At times we can all be our own worst enemy right?
Facing the overwhelm of an overfilled schedule that can’t handle even one more task… and then two are added.
Knowing that there is always more work to be done, no matter how late you stay or how full your teacher bag is as you head home.
Understanding that no matter how much you care about your students and their well-being once they leave school you can’t ensure their needs are met.
Being so tired that the fatigue makes you just want to shut down somedays.
It piles up, it takes a toll – and we can stop seeing all the good around us and all the joy that is possible.
Avoid it: Play to your Strengths
By taking stock of our own strengths within the field of education we can learn to rely on the traits and abilities that will help us the most to become more resilient educators.
As educators, we understand the value of reflection. We reflect on the challenges and successes of our lessons, how the culture and climate of our classrooms are evolving, and the best ways to meet the needs of our classes. Reflection allows us to make better choices, improve our practice, and be better educators. However, school days are busy and we rarely take the time to turn the mirror around to ourselves.
Common Cause: Lack of time
Teaching can be hectic. Before you know it life turns into a mad dash of teaching, planning, organizing, emails, phone calls, meetings, more meetings, and grading… with little time left for essential tasks such as eating and using the restroom. Priorities become strained, personal and family time shifts just out of reach, and before we know it our jobs become our lives. It’s easy to fall into this rut, to let the endless to-do lists bury you.
Avoid it: Employ timesaving techniques
Develop habits that can help you come up for air by using techniques that can save you time.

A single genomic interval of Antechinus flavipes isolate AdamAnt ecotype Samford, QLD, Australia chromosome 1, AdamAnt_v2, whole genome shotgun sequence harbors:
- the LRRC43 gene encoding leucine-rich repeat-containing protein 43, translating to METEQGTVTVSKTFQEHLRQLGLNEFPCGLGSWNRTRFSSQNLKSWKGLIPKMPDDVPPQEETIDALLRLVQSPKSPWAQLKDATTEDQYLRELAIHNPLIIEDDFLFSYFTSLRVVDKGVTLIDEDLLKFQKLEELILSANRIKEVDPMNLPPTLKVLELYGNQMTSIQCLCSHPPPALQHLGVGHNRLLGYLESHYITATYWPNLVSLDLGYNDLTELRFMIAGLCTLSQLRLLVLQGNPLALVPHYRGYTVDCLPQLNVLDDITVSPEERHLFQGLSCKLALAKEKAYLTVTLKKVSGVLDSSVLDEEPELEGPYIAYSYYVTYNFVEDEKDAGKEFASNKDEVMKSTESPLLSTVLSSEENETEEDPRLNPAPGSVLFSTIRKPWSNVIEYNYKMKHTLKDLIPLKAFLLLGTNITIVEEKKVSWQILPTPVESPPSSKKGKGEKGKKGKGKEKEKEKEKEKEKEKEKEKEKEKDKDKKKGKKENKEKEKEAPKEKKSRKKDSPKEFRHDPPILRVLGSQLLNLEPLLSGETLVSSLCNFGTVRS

Techniques such as batching your work, setting up systems, and knowing when to say “yes” and how to say “no” to tasks without teacher guilt.
Right now, for FREE, you can pick up The Resilient Teacher’s Timesaving Guidebook with 10+ essential tips you can start using today to save time, to have energy left at the end of the day for family and for yourself, to cultivate and maintain healthy relationships, and achieve some much needed peace of mind.
Teacher burnout is a process, it takes time. Which means there is time to act when the first warning signs present themselves.
There are many aspects in a teacher’s day, that can slowly lead toward burnout that we cannot take control over alone. It’s important to recognize those that we can’t control (in order to let them go, at least a little). And, it’s just as important to recognize the stressors that are within reach. The more aware of potential stress and overwhelm the great chance we have at fighting teacher burnout and reclaiming the joy in teaching.
If you are interested in more ways to build teacher burnout you may be interested in these articles from Joy in Teaching: Mindset Methods, and Habits – How to Effect Change Even When You Can’t and Go Backward to Move Forward – A Resilience Strategy to Motivate Educators